On April 22, 2019, the Centers for Medicare & Medicaid Services (CMS) announced five new payment model options under its “Primary Cares” initiative. The aim of the Primary Cares initiative is to reimburse primary care practices and other providers for outcomes rather than procedures. The Primary Cares initiative is comprised of two new voluntary tracks: (1) Primary Care First (PCF) and (2) Direct Contracting.
In general, the first track is aimed at single or smaller primary care practices and is built on the existing Comprehensive Primary Care Plus (CPC+) program. The first model under PCF pays providers a monthly flat fee for each patient with the opportunity for greater shared savings if these patients stay healthy and out of the hospital. The second model under PCF focuses on seriously ill patients (“SIP”) and adjusts the payments to meet the needs of this population. CMS regards this second model as better suited for advanced primary care practices to take responsibility for high need, SIPs who currently lack a primary care practitioner and/or effective care coordination.
The second track, which is based on the Next Generation ACO program (previously discussed on this blog), is better suited for larger primary care organizations and those who have experience with taking on financial risk. The first model under Direct Contracting is the professional option, which allows participating providers to share in 50% of savings and losses on the total cost of care. The second model is the global option, where providers will take full risk and will earn 100% of savings on the total cost of care. The third model is the geographic option under which a provider organization would take on 100% responsibility for the total cost of care for all Medicare beneficiaries in a specific geographic region. Geographic participating providers will be selected as part of a competitive application process and commit to providing CMS a specified discount amount off of total cost of care for the defined target region.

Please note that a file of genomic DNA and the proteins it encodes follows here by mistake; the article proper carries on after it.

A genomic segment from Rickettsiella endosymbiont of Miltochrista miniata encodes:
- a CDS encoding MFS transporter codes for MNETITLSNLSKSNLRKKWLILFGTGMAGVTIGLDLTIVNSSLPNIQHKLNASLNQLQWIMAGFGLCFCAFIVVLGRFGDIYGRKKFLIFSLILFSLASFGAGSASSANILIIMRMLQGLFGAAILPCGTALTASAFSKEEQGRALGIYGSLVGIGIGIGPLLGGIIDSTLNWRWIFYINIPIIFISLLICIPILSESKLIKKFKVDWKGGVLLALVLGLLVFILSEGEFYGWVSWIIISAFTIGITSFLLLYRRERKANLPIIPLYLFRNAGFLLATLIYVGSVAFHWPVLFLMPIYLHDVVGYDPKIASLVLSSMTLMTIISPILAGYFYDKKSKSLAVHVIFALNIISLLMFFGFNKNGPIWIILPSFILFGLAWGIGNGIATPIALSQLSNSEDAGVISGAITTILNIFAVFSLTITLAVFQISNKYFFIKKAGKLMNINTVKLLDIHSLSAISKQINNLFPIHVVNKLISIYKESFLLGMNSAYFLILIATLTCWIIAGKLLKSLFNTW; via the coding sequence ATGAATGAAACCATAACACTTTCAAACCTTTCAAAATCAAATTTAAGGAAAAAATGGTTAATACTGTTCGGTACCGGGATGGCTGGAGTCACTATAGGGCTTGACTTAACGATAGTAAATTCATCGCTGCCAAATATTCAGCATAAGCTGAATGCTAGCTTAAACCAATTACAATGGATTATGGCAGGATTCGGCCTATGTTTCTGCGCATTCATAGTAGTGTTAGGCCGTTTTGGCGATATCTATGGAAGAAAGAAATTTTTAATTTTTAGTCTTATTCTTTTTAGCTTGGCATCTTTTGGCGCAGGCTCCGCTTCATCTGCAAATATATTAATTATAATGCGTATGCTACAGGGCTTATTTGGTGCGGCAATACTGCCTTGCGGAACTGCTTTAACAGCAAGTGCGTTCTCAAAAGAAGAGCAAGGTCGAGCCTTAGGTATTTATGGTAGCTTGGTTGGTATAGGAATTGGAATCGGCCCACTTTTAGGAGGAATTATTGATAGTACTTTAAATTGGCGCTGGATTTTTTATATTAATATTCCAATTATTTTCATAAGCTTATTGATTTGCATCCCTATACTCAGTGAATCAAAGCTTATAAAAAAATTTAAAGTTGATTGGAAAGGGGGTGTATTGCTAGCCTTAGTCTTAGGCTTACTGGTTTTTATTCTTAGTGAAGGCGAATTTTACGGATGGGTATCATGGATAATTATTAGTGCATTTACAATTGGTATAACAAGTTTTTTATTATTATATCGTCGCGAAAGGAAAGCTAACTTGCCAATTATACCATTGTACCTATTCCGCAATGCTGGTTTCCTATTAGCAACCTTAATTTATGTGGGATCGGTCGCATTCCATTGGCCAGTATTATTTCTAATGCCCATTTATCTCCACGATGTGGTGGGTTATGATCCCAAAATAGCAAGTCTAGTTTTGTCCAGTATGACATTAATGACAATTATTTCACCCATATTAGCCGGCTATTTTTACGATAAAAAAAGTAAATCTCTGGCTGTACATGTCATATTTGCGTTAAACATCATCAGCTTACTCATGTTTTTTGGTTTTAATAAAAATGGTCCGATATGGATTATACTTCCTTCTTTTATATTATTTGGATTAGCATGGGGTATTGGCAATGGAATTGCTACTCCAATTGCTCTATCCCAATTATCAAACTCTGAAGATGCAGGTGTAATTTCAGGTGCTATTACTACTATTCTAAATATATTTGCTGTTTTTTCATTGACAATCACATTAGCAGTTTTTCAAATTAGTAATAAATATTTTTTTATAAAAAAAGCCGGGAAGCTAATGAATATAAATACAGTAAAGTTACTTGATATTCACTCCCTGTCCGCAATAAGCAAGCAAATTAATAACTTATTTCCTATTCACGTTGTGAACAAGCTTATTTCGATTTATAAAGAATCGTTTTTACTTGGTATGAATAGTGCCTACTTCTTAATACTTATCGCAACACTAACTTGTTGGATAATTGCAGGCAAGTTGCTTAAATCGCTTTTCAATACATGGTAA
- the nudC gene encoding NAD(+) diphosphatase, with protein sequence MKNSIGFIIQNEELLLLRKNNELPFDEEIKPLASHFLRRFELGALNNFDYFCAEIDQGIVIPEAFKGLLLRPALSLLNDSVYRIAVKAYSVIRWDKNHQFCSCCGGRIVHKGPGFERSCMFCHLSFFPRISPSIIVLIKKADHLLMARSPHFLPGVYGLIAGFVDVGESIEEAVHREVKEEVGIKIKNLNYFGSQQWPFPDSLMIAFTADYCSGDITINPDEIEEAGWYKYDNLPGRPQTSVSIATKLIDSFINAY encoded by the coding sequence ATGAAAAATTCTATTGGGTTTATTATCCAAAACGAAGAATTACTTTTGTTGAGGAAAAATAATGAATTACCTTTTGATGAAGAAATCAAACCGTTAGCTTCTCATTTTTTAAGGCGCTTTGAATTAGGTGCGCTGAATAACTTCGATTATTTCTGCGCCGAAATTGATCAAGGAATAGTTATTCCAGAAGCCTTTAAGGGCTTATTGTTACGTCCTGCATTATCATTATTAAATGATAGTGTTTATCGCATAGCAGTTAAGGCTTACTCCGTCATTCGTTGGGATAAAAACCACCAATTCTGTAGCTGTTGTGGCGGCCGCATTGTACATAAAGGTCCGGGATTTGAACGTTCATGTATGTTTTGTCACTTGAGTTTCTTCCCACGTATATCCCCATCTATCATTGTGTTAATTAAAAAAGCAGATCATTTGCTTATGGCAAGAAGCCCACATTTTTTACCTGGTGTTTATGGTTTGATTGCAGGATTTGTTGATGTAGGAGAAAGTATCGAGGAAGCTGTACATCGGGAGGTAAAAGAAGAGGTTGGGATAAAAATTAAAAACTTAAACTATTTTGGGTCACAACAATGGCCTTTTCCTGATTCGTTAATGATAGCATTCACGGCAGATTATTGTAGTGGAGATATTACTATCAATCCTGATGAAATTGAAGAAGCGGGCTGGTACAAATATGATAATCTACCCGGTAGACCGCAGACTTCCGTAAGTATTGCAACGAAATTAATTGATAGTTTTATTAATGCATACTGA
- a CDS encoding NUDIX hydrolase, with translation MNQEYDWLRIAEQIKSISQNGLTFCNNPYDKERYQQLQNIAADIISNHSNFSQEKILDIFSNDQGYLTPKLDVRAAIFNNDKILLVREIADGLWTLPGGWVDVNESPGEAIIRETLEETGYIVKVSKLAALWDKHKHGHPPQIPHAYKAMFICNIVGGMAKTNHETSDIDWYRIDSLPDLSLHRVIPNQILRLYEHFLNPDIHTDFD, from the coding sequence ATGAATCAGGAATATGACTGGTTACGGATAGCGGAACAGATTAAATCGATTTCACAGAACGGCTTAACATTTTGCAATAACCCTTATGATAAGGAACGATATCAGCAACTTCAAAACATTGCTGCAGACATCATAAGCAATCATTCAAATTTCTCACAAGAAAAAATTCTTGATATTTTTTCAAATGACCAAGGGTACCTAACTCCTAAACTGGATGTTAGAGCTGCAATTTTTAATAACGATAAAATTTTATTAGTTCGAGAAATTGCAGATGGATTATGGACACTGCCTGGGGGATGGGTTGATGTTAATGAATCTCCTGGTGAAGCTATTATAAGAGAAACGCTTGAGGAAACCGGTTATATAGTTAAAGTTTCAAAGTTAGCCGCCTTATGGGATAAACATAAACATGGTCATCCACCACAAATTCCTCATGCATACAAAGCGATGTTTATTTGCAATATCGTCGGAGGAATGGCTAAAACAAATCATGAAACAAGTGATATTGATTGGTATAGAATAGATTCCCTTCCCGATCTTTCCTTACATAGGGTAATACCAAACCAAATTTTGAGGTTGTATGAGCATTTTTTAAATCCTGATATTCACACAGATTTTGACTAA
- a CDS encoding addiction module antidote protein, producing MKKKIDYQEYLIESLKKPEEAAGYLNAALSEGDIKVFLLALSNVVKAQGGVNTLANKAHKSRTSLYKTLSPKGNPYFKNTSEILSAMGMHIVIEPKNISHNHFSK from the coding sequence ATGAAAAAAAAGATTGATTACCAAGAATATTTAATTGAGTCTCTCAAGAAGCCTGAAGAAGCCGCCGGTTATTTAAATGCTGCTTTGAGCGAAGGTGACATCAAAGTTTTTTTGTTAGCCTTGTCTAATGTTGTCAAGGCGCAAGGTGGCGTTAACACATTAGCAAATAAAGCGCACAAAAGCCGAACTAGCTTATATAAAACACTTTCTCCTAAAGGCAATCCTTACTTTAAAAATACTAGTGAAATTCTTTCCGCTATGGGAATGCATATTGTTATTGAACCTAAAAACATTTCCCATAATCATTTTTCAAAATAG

CMS anticipates releasing a Request for Application in Spring 2019 for the first round of payers and practices. Practices and payers will begin participation in the model in January 2020.
For more information about any of the models under PCF or Direct Contracting, see CMS’ One Pager of its Primary Cares initiative.